Some other components (typically the flyback transformer (the thing that plugs directly in to the side of the CRT) or even the CRT socket itself) that are on the analog board or connected to it also fail, but these are much less common failures.
Finally, in response to Kevin DeMers' question about removing Mac OS 9 from his computer, you suggested just trashing the System Folder for Mac OS 9. That won't work, as Mac OS X "protects" the System 9 folder. If you try to Trash it, you get a message stating that files are in use and cannot be deleted.
The only way I've found to reliably and permanently delete an unwanted System 9 folder (or a Classic folder) is through the terminal using commands like this:
sudo rm -rf 'System Folder'
sudo rm -rf 'Applications (Mac OS 9)'
That will definitely remove any trace of an unwanted Mac OS 9 or Classic folder from a Macintosh that has one. Note that this bypasses the Trash and deletes the files directly. It should also be said that anyone entering these commands should carefully check their typing, as a mistake could be disastrous.
Anyway, thanks for taking the time to read this. I hope I didn't sound too critical about the advertising - I know it's important that Low End Mac cover at least some of its operating costs, and I do try to click on some of the ads for that reason - but I wanted to let you know that maybe the multimedia/Flash ads are a bit too much for some of us "low end" users.
Thanks for writing and for your support of Low End Mac. It wasn't that many years ago that I was working part-time to make ends meet because site income was far below budget. Thankfully that's no longer the case, although there may a 2-3 months per year where income doesn't match expenses, the good months more than make up for it.
Those inline ContentLink ads play their role, accounting for 5-10% of ad income most months. That's what keeps us in the black, and the multimedia ads pay better than the text ones. I'll admit to not being a fan of inline ads, but it was an economic necessity.
My solution to Flash ads is to browse in Camino and Firefox, two browsers that have built-in Flash blockers - a feature Apple left out of Safari. Fortunately there are programs, such as SafariBlock (free), SafariStand (free), and PithHelmet ($10) that can give you that capability.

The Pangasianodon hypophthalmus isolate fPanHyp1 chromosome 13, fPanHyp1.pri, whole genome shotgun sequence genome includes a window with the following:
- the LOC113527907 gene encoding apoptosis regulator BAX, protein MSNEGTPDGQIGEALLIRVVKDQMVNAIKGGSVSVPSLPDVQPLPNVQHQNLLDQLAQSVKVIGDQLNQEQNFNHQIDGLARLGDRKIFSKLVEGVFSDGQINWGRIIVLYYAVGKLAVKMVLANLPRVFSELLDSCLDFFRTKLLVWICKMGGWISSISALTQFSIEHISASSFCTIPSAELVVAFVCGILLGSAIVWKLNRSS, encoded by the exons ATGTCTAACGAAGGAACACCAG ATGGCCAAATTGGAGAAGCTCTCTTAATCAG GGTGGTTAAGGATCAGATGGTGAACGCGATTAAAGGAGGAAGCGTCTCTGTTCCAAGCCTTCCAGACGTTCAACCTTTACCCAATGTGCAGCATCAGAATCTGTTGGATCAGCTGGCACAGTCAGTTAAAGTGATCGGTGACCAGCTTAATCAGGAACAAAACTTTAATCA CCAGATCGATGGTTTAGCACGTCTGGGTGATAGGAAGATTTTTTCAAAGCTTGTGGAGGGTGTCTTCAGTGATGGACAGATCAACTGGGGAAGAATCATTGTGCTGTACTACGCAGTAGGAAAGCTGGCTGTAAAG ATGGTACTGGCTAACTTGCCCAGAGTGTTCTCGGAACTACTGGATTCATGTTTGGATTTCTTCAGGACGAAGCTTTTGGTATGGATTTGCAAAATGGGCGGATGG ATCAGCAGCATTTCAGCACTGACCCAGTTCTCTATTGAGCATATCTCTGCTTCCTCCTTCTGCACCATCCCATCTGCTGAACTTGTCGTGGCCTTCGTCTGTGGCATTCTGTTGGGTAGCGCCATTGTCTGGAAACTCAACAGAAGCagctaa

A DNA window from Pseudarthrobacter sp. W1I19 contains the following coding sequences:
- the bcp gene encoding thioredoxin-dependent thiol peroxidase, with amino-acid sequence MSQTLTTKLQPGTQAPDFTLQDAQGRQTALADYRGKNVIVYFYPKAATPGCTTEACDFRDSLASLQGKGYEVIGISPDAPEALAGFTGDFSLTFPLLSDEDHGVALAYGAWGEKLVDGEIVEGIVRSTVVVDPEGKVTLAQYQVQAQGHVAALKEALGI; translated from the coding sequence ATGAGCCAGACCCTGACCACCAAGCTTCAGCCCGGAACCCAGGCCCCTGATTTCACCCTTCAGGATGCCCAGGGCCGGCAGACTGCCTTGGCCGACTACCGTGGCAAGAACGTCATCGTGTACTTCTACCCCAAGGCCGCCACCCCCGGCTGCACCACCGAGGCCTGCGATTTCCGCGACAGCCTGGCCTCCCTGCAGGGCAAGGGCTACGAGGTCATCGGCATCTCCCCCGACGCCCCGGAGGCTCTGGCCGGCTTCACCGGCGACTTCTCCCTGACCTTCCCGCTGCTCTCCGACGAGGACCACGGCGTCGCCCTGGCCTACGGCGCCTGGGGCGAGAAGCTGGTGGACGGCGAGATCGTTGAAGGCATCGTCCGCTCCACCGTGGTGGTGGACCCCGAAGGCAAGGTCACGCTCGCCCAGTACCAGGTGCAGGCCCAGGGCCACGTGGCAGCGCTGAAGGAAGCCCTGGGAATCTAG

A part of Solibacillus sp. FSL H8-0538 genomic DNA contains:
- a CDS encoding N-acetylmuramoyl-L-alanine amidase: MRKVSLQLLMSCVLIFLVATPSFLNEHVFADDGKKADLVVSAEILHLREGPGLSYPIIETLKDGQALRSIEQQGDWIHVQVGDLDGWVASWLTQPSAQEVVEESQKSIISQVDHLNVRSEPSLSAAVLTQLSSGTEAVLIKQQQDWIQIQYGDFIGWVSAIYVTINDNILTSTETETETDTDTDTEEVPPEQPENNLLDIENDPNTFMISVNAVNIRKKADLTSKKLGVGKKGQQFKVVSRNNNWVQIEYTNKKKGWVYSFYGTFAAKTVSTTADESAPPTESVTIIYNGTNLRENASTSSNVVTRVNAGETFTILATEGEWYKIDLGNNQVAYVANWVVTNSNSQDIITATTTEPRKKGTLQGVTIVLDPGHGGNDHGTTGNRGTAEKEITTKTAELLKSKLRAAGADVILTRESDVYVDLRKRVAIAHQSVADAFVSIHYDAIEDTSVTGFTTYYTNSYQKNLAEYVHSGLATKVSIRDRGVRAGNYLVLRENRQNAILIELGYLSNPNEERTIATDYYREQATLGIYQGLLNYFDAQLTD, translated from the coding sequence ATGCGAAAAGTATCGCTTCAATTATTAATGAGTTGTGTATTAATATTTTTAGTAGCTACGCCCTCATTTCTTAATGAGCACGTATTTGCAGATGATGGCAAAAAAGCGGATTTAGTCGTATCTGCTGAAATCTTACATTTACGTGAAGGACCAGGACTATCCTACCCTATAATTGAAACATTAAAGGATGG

As for the SE/30, I'm pretty bad with a soldering iron - and I have received an offer from a reader to do the repair. :-)
Thanks for the info about removing the System Folder. I've never done it myself, and my next project is going to be experimenting with SheepShaver and Claris Home Page (the one Classic app I depend on) on my dual 1 GHz Power Mac G4 with Leopard.
From James Little:
Would like to let you know that as of installing 10.5.3 on my Digital Audio G4 (Dual 533 MHz), the iSub has started working again - no more choppy audio!
Thanks for the good news. I know iSubs have been plagued since the release of Leopard, so it's nice to see support restored.
From Michael Wenyon:
As mentioned by others on your site, in 10.5.2 and earlier, Time Machine would freeze on entering it with my Quicksilver G4 733 MHz Power Mac (unsupported for Leopard).
After the update to 10.5.3, I can now enter Time Machine (slowly) and get to previous backups, at least of the Finder.
I have the stock video card Nvidia GeForce2 MX with 32 MB VRAM and 1 GB of ordinary RAM. I backup to a Time Capsule.
My original Leopard installation was via another machine (as described on your site); the 10.5.3 update was via the combo download.
This is very welcome. Thanks for your useful site!
From Samuel Tang:
I have been a daily visitor to LEM for years, keep up the good work!
Regarding your Apple Squeezes Mac Clones Out of the Market article; IBM did not know that the PC's RAM BIOS - which they believed would have made it a "closed system" - could have been reverse-engineered by Phoenix to make possible "IBM Compatibles". With the benefit of hindsight IBM would have insisted on acquiring MS-DOS outright from Microsoft as a nonnegotiable part of the deal. In fact, when the first "IBM Compatibles" appeared, IBM did all they could to stop them, but to no avail.
Therefore, the PC platform became a de-facto standard not because IBM wanted it to be, but because anyone with a screwdriver could make one without let or hindrance; this also explains why the PC platform, as it is now, is not "planned", like the Mac, but things just happened to get jury-rigged together and somehow expected to work. At least, the "Mac clones" were official and made with Apple's assistance and blessings.
All the best,
IBM should have known better, but at the time there were essentially two kinds of personal computers: proprietary ones (Apple, Commodore, Atari, Tandy) and CP/M ones, which all ran the same operating systems and software, although they might have incompatible floppy disk formats. It wasn't until 1982, the year after IBM introduced its PC, that the first of the Apple II clones came to market.
Apple used copyright to close down most of the clones, because they pirated Apple's copyrighted ROMs. Laser took a different approach, reverse engineering the Apple ROMs - essentially the same thing Phoenix and a host of others did with the IBM PC.
And now things have come full circle: Since going Intel, Apple's hardware is far less proprietary, making it relatively easy to run Mac OS X 10.5 on non-Apple hardware.
Dan Knight has been publishing Low End Mac since April 1997. Mailbag columns come from email responses to his Mac Musings, Mac Daniel, Online Tech Journal, and other columns on the site.